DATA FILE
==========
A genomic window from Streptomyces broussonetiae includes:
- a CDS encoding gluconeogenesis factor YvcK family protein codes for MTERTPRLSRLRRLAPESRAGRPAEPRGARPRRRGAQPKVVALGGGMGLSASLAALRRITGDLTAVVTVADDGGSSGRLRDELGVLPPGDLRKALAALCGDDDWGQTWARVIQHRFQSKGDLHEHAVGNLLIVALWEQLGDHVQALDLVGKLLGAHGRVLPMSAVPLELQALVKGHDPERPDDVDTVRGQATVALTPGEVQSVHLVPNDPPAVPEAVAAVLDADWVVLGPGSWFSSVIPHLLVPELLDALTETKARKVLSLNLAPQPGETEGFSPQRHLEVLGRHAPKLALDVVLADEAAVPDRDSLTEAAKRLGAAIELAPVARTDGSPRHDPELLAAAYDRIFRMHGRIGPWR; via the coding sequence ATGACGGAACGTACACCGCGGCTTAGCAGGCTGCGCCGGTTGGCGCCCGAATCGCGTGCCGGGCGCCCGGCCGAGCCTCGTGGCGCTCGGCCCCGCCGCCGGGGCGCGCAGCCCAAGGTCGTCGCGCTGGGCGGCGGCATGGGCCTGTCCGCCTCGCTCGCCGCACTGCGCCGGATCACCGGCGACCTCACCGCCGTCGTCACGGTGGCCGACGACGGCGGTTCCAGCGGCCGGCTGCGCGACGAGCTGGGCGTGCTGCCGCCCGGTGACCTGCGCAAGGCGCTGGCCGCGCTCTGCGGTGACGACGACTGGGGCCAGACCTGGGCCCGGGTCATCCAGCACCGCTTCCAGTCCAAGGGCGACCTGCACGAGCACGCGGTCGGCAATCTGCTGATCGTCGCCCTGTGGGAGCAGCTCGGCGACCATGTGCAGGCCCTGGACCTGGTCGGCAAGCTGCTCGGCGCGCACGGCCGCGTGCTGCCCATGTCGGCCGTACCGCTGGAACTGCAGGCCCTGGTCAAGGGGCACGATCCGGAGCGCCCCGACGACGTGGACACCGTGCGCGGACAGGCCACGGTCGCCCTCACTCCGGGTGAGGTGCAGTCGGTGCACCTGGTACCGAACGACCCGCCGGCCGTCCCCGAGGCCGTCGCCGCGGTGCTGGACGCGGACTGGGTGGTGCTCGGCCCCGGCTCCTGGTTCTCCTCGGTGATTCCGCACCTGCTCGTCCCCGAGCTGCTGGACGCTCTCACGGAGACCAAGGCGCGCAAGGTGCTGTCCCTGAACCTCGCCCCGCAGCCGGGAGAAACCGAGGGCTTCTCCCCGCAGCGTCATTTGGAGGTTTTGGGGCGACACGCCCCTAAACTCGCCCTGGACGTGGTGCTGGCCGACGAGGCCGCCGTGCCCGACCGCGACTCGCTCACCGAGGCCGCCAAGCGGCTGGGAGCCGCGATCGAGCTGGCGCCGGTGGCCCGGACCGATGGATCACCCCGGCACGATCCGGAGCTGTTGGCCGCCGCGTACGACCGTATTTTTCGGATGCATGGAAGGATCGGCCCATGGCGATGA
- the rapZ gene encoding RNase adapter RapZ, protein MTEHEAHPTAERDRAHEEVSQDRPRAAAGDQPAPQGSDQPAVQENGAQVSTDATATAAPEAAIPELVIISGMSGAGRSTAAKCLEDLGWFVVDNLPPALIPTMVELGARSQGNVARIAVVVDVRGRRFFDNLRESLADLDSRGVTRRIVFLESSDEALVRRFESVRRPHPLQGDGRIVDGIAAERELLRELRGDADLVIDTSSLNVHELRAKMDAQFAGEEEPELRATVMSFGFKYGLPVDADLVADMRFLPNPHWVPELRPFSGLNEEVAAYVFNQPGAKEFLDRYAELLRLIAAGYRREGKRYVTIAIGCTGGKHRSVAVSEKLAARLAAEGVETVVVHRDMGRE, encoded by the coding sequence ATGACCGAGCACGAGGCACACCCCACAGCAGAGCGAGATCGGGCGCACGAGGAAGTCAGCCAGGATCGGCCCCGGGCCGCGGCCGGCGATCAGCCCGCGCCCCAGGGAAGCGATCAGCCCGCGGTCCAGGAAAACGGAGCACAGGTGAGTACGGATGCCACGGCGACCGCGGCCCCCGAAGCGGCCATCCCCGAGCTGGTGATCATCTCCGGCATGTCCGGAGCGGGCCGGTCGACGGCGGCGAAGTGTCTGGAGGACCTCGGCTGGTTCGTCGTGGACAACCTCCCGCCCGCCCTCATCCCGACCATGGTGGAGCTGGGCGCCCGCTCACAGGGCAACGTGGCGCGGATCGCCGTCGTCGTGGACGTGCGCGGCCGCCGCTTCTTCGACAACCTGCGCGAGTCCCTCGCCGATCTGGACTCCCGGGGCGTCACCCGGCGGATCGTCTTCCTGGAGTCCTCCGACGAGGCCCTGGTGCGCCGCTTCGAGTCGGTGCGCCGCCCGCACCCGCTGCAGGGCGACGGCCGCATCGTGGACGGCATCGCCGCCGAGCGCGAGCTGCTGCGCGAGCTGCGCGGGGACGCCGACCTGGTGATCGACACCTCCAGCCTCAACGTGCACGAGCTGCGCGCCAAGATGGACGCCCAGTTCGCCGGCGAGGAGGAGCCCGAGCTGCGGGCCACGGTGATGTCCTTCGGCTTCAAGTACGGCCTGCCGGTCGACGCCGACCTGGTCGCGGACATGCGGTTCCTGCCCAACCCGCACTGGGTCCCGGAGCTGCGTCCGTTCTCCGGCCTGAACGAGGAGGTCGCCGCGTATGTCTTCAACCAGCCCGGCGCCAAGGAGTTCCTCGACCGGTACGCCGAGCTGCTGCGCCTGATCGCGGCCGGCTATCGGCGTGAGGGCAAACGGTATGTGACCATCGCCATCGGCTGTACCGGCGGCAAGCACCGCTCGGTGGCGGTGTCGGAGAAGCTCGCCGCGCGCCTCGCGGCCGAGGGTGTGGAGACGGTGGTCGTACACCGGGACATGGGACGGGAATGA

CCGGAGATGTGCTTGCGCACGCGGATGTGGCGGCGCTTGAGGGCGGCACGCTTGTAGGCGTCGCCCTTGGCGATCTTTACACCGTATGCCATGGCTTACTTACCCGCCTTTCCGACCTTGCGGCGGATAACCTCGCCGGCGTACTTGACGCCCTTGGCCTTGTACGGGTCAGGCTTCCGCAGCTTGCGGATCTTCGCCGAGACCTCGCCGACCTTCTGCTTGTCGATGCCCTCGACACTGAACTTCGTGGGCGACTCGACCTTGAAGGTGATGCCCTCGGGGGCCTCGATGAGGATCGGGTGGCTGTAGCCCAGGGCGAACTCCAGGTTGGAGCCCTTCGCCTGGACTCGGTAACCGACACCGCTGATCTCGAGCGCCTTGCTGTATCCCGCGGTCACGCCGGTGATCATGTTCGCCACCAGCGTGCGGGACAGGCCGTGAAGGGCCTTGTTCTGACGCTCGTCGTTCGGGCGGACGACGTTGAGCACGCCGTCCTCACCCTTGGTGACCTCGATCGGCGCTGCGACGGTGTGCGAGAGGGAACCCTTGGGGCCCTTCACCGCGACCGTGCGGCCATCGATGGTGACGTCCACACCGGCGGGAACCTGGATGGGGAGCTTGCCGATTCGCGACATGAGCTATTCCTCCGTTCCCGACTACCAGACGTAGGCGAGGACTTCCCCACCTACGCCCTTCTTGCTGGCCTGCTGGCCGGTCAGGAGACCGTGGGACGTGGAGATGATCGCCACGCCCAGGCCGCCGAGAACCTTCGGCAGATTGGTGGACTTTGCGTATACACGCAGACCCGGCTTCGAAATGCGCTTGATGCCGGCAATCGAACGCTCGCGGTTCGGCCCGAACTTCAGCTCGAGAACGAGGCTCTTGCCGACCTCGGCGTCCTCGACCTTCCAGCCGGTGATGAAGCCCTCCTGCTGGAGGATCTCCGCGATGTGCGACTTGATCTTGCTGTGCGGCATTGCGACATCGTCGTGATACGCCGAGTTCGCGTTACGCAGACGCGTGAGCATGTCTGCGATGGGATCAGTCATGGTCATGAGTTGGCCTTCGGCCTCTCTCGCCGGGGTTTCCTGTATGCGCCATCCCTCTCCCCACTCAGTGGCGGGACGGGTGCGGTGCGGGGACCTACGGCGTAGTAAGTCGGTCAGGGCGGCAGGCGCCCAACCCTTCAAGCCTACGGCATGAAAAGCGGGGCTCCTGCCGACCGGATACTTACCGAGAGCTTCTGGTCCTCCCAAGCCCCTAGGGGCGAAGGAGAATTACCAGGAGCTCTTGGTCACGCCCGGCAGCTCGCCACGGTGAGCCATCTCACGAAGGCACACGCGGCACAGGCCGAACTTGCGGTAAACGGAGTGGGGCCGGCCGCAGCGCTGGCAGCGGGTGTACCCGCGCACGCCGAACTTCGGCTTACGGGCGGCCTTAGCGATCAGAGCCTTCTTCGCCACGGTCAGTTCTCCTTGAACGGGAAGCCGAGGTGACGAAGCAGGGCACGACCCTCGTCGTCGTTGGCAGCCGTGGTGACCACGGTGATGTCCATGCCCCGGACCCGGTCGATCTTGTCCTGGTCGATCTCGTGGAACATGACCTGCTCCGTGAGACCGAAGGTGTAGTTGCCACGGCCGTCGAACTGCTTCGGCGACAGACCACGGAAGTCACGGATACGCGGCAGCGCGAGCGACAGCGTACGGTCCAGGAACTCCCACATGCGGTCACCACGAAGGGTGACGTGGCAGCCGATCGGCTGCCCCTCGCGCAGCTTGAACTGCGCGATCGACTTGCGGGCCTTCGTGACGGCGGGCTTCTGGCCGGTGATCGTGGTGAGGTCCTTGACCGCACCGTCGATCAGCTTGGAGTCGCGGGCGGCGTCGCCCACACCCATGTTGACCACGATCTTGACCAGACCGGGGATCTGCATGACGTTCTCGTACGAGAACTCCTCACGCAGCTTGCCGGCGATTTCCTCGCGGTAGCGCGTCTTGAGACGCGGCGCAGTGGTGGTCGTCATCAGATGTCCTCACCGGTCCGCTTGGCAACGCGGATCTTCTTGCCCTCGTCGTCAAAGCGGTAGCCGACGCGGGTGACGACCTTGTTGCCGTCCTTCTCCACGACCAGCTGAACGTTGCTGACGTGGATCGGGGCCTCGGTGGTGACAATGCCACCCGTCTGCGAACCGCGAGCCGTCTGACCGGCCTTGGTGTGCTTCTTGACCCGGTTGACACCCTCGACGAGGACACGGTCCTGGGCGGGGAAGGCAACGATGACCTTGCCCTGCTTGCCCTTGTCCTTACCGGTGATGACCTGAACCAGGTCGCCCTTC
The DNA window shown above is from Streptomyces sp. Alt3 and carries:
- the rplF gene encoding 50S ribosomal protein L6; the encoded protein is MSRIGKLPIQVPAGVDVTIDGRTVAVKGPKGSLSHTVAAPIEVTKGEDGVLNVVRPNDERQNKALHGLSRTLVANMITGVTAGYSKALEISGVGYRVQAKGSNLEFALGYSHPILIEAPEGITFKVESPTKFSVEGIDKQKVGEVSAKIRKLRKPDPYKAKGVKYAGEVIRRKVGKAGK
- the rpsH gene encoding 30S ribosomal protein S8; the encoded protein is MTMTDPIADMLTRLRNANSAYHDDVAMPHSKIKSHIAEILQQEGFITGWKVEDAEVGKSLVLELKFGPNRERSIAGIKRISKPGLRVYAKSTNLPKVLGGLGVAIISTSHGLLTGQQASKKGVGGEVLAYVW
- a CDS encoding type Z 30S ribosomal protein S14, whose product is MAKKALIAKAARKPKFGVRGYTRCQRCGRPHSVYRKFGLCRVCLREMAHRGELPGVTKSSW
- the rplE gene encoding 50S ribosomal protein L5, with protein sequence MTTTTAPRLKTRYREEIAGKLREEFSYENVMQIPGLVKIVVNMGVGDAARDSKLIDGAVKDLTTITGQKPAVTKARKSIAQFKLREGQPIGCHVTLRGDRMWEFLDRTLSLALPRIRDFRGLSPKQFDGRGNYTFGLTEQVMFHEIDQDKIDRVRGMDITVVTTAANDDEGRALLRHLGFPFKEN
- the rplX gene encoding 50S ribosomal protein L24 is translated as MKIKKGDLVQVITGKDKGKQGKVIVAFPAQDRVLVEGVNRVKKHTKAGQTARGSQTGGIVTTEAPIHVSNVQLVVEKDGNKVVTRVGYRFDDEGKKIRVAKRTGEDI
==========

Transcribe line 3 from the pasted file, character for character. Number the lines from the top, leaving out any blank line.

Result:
- the rapZ gene encoding RNase adapter RapZ, protein MTEHEAHPTAERDRAHEEVSQDRPRAAAGDQPAPQGSDQPAVQENGAQVSTDATATAAPEAAIPELVIISGMSGAGRSTAAKCLEDLGWFVVDNLPPALIPTMVELGARSQGNVARIAVVVDVRGRRFFDNLRESLADLDSRGVTRRIVFLESSDEALVRRFESVRRPHPLQGDGRIVDGIAAERELLRELRGDADLVIDTSSLNVHELRAKMDAQFAGEEEPELRATVMSFGFKYGLPVDADLVADMRFLPNPHWVPELRPFSGLNEEVAAYVFNQPGAKEFLDRYAELLRLIAAGYRREGKRYVTIAIGCTGGKHRSVAVSEKLAARLAAEGVETVVVHRDMGRE, encoded by the coding sequence ATGACCGAGCACGAGGCACACCCCACAGCAGAGCGAGATCGGGCGCACGAGGAAGTCAGCCAGGATCGGCCCCGGGCCGCGGCCGGCGATCAGCCCGCGCCCCAGGGAAGCGATCAGCCCGCGGTCCAGGAAAACGGAGCACAGGTGAGTACGGATGCCACGGCGACCGCGGCCCCCGAAGCGGCCATCCCCGAGCTGGTGATCATCTCCGGCATGTCCGGAGCGGGCCGGTCGACGGCGGCGAAGTGTCTGGAGGACCTCGGCTGGTTCGTCGTGGACAACCTCCCGCCCGCCCTCATCCCGACCATGGTGGAGCTGGGCGCCCGCTCACAGGGCAACGTGGCGCGGATCGCCGTCGTCGTGGACGTGCGCGGCCGCCGCTTCTTCGACAACCTGCGCGAGTCCCTCGCCGATCTGGACTCCCGGGGCGTCACCCGGCGGATCGTCTTCCTGGAGTCCTCCGACGAGGCCCTGGTGCGCCGCTTCGAGTCGGTGCGCCGCCCGCACCCGCTGCAGGGCGACGGCCGCATCGTGGACGGCATCGCCGCCGAGCGCGAGCTGCTGCGCGAGCTGCGCGGGGACGCCGACCTGGTGATCGACACCTCCAGCCTCAACGTGCACGAGCTGCGCGCCAAGATGGACGCCCAGTTCGCCGGCGAGGAGGAGCCCGAGCTGCGGGCCACGGTGATGTCCTTCGGCTTCAAGTACGGCCTGCCGGTCGACGCCGACCTGGTCGCGGACATGCGGTTCCTGCCCAACCCGCACTGGGTCCCGGAGCTGCGTCCGTTCTCCGGCCTGAACGAGGAGGTCGCCGCGTATGTCTTCAACCAGCCCGGCGCCAAGGAGTTCCTCGACCGGTACGCCGAGCTGCTGCGCCTGATCGCGGCCGGCTATCGGCGTGAGGGCAAACGGTATGTGACCATCGCCATCGGCTGTACCGGCGGCAAGCACCGCTCGGTGGCGGTGTCGGAGAAGCTCGCCGCGCGCCTCGCGGCCGAGGGTGTGGAGACGGTGGTCGTACACCGGGACATGGGACGGGAATGA